Tennessee Open Records Act

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The Tennessee Public Records Act (Tennessee Code Annotated 10-7-101 et seq.) is a series of laws designed to guarantee that the public has access to public records of government bodies at all levels in Tennessee.

The Tennessee Open Meetings Law legislates the methods by which public meetings are conducted.

To learn more about how to make a public records request in this state, please see Tennessee FOIA procedures.

Relevant legal cases

See also: Court cases with an impact on state FOIA and Tennessee sunshine lawsuits

Here is a list of relevant lawsuits in Tennessee (cases are listed alphabetically; to order them by year, please click the icon to the right of the "year" heading).

Lawsuit Year
Cleveland Newspapers, Inc. v. Bradley County Memorial Hospital 1981
Dorrier v. Dark 1976
Mayhew v. Wilde 2001
Memphis Publishing Co. v. Cherokee Children & Family Services 2002
Memphis Publishing Co. v. City of Memphis 1974
Memphis Publishing Co. v. Holt 1986
State ex rel. Wellford v. Williams 1903
Swift v. Campbell 2004
Tennessean v. Bureau of TennCare 2005
Tennessean v. Electric Power Board of Nashville 1998
Tennessean v. Tennessee Department of Personnel 2007
The Tennessean v. Powers Management/Allen v. Day 2006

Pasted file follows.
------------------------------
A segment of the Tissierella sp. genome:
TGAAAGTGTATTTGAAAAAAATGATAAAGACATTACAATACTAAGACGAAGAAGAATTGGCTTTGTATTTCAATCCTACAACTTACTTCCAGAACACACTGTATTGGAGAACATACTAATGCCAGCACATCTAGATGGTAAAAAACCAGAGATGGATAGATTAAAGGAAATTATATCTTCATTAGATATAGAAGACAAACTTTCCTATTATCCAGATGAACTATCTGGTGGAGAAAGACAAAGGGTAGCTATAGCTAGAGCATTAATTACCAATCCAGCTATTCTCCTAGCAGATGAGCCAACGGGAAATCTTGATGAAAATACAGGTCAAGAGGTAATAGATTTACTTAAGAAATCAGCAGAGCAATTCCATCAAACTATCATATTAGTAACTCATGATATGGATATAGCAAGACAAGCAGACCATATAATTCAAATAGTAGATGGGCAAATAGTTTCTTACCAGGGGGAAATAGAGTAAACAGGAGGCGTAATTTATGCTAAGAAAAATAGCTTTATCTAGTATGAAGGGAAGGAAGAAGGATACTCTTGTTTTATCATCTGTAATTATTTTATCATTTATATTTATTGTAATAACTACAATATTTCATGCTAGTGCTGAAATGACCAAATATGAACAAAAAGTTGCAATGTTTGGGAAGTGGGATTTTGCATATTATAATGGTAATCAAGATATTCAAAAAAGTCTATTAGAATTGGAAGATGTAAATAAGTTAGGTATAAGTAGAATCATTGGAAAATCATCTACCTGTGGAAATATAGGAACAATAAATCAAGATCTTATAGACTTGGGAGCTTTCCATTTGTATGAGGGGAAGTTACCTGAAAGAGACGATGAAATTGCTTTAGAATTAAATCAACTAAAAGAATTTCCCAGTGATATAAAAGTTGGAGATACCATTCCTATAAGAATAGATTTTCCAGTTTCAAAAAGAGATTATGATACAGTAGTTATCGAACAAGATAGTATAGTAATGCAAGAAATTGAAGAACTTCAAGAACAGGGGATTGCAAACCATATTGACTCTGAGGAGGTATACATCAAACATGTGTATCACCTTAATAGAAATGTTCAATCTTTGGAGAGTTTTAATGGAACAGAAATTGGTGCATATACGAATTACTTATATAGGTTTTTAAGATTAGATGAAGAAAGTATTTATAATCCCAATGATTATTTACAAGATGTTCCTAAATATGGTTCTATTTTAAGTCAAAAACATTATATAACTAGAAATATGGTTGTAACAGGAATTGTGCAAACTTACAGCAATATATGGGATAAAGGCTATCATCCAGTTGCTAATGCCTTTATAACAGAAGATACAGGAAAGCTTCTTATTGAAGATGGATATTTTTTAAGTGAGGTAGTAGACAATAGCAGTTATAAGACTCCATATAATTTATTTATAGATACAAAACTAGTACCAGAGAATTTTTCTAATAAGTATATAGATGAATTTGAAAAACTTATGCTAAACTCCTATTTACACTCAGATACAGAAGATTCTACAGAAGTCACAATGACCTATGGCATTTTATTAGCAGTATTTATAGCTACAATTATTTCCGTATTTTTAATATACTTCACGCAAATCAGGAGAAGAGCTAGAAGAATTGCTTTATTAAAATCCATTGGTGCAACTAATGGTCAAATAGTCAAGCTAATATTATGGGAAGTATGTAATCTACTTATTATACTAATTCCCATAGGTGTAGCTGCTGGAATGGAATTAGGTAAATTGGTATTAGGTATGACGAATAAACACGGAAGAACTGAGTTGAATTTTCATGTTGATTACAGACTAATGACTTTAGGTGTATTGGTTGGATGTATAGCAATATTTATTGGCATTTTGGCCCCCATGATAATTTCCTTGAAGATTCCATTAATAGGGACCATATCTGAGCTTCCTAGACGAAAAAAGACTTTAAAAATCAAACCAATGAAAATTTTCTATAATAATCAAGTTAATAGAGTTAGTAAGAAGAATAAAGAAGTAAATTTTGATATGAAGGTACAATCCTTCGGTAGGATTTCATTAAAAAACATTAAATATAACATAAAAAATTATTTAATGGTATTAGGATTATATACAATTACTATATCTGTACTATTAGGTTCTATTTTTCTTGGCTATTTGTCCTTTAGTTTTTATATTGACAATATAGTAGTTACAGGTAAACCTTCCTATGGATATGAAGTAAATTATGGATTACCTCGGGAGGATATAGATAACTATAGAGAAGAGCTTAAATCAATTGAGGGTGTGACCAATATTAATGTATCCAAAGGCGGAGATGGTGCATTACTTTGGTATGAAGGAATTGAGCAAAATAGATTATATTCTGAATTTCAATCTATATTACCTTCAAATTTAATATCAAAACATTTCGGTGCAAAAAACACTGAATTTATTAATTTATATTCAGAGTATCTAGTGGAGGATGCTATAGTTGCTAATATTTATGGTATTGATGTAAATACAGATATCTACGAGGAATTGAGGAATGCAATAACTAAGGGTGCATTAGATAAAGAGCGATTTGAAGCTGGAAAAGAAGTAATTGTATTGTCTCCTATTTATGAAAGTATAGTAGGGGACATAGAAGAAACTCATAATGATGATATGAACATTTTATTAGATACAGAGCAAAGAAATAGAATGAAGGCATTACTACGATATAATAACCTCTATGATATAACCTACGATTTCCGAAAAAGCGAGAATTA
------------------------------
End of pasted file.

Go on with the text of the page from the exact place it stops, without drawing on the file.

Proposed changes


See also: Proposed reforms in state sunshine laws, 2011

We do not have any legislation for Tennessee in 2011.


See also: Proposed reforms in state sunshine laws, 2010

We do not have any legislation for Tennessee in 2010.


See also: Proposed reforms in state sunshine laws, 2009

Handgun applications

House Bill 53, introduced by Rep. Eddie Bass (D-Prospect), tried to make information related to handgun permits and applications exempt from public records and make the publication of such information a felony.[1][1] This bill was withdrawn on February 12, 2009.[1]

Handgun applications, Class A fine

House Bill 221 was Rep. Bass' second attempt at exempting concealed-carry permit holders from the Tennessee Open Records Act.[2] House Bill 221 only differed from the previously withdrawn House Bill 53 in that unauthorized publication of permit information would result in a fine-only misdemeanor and carried a maximum fine of $2,500, rather than being classified as a felony.[3]

Exempt legislator's emails

House Bill 405 was introduced by Rep. Henry Fincher (D-Cookeville) and sought to exempt legislator's emails from public scrutiny.[4] The bill was introduced in response to an open records request received from the Tennessee Center for Policy Research.[5] Its companion bill in the Senate was Senate Bill 713.[6]

Senate Bill 713 was introduced by Sen. Reginald Tate (D-Memphis) in response to an open records request received from the Tennessee Center for Policy Research.[6][5] It sought to exempt legislator's emails from public scrutiny.[6] Its companion bill in the House was HB 405.[4]